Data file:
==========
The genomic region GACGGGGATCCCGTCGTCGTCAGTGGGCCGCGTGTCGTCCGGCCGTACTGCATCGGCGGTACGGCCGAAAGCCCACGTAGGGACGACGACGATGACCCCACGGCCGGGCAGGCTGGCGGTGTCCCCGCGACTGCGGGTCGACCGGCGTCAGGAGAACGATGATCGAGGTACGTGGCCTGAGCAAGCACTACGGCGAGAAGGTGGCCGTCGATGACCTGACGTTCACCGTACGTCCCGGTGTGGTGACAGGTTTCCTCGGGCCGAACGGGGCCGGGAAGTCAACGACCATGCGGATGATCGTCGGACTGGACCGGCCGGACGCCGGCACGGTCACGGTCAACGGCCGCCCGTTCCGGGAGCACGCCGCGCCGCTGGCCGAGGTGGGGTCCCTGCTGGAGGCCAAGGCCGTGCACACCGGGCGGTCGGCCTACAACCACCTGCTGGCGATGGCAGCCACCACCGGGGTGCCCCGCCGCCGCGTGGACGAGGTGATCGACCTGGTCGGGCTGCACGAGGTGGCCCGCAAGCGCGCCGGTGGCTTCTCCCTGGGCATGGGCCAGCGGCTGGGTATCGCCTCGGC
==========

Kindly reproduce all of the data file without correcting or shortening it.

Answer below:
The genomic region GACGGGGATCCCGTCGTCGTCAGTGGGCCGCGTGTCGTCCGGCCGTACTGCATCGGCGGTACGGCCGAAAGCCCACGTAGGGACGACGACGATGACCCCACGGCCGGGCAGGCTGGCGGTGTCCCCGCGACTGCGGGTCGACCGGCGTCAGGAGAACGATGATCGAGGTACGTGGCCTGAGCAAGCACTACGGCGAGAAGGTGGCCGTCGATGACCTGACGTTCACCGTACGTCCCGGTGTGGTGACAGGTTTCCTCGGGCCGAACGGGGCCGGGAAGTCAACGACCATGCGGATGATCGTCGGACTGGACCGGCCGGACGCCGGCACGGTCACGGTCAACGGCCGCCCGTTCCGGGAGCACGCCGCGCCGCTGGCCGAGGTGGGGTCCCTGCTGGAGGCCAAGGCCGTGCACACCGGGCGGTCGGCCTACAACCACCTGCTGGCGATGGCAGCCACCACCGGGGTGCCCCGCCGCCGCGTGGACGAGGTGATCGACCTGGTCGGGCTGCACGAGGTGGCCCGCAAGCGCGCCGGTGGCTTCTCCCTGGGCATGGGCCAGCGGCTGGGTATCGCCTCGGC